I originally thought it was a house wren, but the song and behavior has me now convinced that it's a Bewick's wren. Apparently they're easily confused. And, sadly, the house wrens are driving out the Bewick's wrens, so much so that they're pretty much gone from the eastern half of the country.

The males go around building several nests in cavities, like inside the cow skull on our front porch, and the female chooses her favorite. Our male worked away to build the nest and sings his heart out. But I'm not convinced he has found a mate, much less that there's anything going on in that nest.

Isabel, however, is certain there is.

She spends her days watching that nest. With unwavering intensity. She never tires of it. It's the same method she employs to catch mice or lizards. They hide and she sits and waits. For hours. Until they finally come out and she catches them.

Part of the reason felines sleep so much is because they're such efficient hunters that they can. Among all predators, cats spend the least amount of time actively hunting. Part of this though, is that persistence. They never forget or lose interest. Isabel's been watching that nest for two weeks now without much reward. If there ever are chicks, I'll have to keep her inside, because she won't rest until she gets them.

Writers talk about persistence all the time. Persistence to finish the book in the first place, to see it through the tough spots, in the face of ongoing rejection, to write the next book even as everyone apparently hates the one you're trying to shop. People throw around phrases like "thick skin" and "hanging on to your dream" and "never give up," which all sounds so grueling.

I wonder if it shouldn't be more like a cat hunting. Work on it every day, never lose interest, always check the nest. For Isabel, watching the nest is just as fun as finding something in it.

For her, it's not grueling. It's just what she does.

Wednesday, June 23, 2010

Blooming Right Along

The cholla are fulfilling their early promise and have burst into full bloom.

Some cholla more than others, which I never quite understand. It's the same with our desert four o'clocks out front. Ours are big and lush, but haven't bloomed while smaller (and larger) clumps unattended out in the desert are blooming away. There's almost certainly a reason, but I don't know it. In my solipsistic universe, that's pretty much the same thing.

In a similarly random bit of selection, my photos are up on the contest site, but one didn't make it, oddly enough. I'm to give them 48 hours, then we'll see.

I'm confessing right now: I didn't end up using any of the ones suggested to me, though they were all in the pot. I started out with over 30 finalists and culled down to 12. I didn't use the cholla blossom, because there are so many other similar and better photos. I didn't use the Isabel at the horse trough because it wasn't signature New Mexico scenery. I doubt I'll come close to winning anything, especially because I have no intention of asking anyone to vote. I really hate the trolling for votes thing. Soon it will cease to be the thing - can't wait for that day. Swing, pendulum, swing!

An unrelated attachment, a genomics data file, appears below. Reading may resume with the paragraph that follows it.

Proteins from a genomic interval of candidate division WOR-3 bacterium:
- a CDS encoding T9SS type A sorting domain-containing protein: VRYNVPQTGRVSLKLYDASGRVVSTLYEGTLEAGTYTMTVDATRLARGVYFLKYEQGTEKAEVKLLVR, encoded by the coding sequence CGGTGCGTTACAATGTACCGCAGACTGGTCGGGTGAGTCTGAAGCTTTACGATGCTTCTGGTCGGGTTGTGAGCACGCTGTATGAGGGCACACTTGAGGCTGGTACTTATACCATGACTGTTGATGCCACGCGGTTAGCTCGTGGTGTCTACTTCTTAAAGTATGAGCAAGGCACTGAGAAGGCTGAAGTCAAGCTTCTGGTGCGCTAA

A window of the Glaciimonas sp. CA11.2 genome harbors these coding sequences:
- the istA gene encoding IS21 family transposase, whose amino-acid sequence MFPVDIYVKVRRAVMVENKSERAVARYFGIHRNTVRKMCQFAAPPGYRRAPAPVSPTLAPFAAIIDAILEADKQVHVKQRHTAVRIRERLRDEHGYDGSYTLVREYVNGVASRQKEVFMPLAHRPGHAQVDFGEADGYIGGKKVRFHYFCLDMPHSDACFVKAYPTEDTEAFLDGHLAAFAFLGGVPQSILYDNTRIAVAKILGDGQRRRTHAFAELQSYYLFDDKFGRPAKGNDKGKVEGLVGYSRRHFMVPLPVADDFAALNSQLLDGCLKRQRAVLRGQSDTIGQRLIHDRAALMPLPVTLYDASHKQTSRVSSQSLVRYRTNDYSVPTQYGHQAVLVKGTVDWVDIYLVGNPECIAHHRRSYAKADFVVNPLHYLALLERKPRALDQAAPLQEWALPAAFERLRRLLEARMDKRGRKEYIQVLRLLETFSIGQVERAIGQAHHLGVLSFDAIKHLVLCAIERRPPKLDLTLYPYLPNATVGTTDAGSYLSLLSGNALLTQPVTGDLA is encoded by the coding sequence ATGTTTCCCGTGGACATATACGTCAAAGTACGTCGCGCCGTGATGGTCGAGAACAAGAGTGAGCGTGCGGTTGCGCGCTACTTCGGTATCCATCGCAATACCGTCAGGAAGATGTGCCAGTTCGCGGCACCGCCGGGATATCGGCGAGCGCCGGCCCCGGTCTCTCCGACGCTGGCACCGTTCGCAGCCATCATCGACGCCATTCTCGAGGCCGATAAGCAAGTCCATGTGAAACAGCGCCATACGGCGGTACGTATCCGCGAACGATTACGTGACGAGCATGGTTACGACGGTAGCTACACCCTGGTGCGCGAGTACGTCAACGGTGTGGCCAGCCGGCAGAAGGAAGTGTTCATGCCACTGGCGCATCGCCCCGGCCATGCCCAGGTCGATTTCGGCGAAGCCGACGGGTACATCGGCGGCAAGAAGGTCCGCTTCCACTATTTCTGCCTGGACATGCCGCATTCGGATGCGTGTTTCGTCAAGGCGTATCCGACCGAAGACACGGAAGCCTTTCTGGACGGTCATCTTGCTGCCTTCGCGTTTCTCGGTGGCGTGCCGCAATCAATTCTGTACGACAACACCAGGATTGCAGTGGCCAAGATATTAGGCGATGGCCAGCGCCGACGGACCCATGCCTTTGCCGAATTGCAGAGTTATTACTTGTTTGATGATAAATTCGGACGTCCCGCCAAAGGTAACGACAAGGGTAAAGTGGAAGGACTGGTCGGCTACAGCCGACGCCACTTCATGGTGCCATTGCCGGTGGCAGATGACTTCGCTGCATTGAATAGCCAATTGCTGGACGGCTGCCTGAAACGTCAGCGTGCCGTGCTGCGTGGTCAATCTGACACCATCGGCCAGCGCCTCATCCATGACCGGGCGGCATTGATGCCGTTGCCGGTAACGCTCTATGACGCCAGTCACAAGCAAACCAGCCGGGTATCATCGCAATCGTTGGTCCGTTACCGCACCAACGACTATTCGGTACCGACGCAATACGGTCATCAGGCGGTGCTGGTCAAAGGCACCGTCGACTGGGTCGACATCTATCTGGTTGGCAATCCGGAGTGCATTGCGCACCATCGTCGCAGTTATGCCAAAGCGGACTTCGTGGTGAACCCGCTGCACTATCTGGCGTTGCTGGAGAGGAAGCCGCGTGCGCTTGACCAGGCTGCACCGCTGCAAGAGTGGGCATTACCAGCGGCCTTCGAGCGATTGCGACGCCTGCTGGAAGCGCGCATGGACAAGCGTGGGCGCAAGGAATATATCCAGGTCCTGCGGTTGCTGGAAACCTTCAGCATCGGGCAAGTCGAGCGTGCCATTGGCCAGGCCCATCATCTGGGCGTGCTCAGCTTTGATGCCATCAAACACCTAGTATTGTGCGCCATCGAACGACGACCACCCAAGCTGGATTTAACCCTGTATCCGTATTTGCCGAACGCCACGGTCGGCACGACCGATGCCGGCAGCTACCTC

Sterling is coming right along. I think I have a real working title now, though I might run it through a few more people. I have one no vote and several enthusiastic yeses so far. I'm reliably hitting 1.5K now. A bit of rest always helps build endurance.

Love these full-bloom days.

Tuesday, June 22, 2010

Solstice Calendar

Yesterday was Summer Solstice.

The longest day of the year, somehow both Midsummer and First Day of Summer. Thus do science and tradition collide.

For the last couple of days, the setting sun has come squarely in our western bedroom window and cast long rays right on the fireplace screen on the living room kiva. Our own Solstice calendar it seems.

Our builder was Norwegian and I wonder if he aligned it that way on purpose.

The new novel, Sterling, has been hurtling towards a Midsummer Solstice festival since the beginning. Maybe hurtling is the wrong word. Creeping slowly towards. Reluctantly, but with fascination. Now my own reality has gone past the moment in the book. Which should mean nothing, except I can't quite shake the feeling that I'm having to catch up now.

I worried about not writing while I was at my mom's. I knew I wouldn't get to and I thought the hiatus might knock me out of my rhythm. Instead, it turned out to be a good break. I wrote yesterday with a sense of the well being full and cool. It helped that I had hours of driving while David studied, to mull over the plot. I know now the sequence of remaining events. Though I woke up this morning realizing I hadn't accounted for one plot thread.

It's in my head now, though.

I passed 70K yesterday, which means I'm between about 60% and 80% done. By my feel of the story left to write, I think it's closer to the 60% end, but we'll see, won't we? I'll know the end when I get there.